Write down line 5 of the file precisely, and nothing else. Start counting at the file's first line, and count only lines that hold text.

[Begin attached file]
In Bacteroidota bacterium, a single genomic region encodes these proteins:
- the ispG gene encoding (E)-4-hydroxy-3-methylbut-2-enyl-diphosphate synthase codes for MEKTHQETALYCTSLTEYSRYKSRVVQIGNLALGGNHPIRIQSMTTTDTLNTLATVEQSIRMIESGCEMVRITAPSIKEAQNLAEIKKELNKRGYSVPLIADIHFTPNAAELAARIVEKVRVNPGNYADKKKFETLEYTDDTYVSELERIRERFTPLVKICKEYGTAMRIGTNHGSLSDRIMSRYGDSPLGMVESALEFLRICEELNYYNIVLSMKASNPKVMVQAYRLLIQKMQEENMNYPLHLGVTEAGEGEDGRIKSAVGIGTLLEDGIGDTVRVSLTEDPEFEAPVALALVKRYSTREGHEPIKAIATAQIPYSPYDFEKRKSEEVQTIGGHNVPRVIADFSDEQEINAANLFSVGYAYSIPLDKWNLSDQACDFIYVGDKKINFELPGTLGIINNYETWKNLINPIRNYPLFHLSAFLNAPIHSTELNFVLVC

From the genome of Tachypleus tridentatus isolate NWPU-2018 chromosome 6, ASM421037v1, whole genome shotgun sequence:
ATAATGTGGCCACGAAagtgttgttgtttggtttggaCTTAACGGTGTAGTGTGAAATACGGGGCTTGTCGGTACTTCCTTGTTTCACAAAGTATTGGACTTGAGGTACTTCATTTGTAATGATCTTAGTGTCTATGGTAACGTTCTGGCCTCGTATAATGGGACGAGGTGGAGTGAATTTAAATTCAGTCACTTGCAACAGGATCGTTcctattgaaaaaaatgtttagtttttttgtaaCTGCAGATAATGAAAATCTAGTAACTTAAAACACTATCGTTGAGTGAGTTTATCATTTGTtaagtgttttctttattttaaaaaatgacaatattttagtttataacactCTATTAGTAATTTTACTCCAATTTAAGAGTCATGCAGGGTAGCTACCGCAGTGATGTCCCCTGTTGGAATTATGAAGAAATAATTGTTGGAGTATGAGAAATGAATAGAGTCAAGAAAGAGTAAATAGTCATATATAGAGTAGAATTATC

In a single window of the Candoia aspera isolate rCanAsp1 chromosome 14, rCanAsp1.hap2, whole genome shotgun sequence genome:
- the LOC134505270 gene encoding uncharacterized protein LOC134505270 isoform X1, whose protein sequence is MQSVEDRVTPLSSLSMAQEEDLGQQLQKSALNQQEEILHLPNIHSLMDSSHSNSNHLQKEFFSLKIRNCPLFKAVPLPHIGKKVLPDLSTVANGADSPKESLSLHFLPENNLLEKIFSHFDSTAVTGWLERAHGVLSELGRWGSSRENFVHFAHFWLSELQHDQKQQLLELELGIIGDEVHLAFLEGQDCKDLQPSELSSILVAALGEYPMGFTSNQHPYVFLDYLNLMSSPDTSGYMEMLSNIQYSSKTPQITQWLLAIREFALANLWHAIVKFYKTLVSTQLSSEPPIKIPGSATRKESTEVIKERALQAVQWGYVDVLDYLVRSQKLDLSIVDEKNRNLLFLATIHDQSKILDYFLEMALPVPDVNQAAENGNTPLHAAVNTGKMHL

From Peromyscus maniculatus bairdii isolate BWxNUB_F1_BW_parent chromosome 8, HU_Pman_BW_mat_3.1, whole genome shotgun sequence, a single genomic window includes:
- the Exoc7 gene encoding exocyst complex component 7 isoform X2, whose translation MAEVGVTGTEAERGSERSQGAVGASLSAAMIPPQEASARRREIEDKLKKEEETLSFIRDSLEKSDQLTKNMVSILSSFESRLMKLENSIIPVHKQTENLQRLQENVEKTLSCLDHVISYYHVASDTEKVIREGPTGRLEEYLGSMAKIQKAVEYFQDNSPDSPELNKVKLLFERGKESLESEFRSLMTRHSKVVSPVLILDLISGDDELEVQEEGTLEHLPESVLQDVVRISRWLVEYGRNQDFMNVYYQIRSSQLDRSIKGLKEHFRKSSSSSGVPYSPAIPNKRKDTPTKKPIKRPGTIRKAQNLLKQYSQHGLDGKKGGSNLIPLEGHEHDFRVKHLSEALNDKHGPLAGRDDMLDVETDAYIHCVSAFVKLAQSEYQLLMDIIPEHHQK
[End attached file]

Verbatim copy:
In a single window of the Candoia aspera isolate rCanAsp1 chromosome 14, rCanAsp1.hap2, whole genome shotgun sequence genome: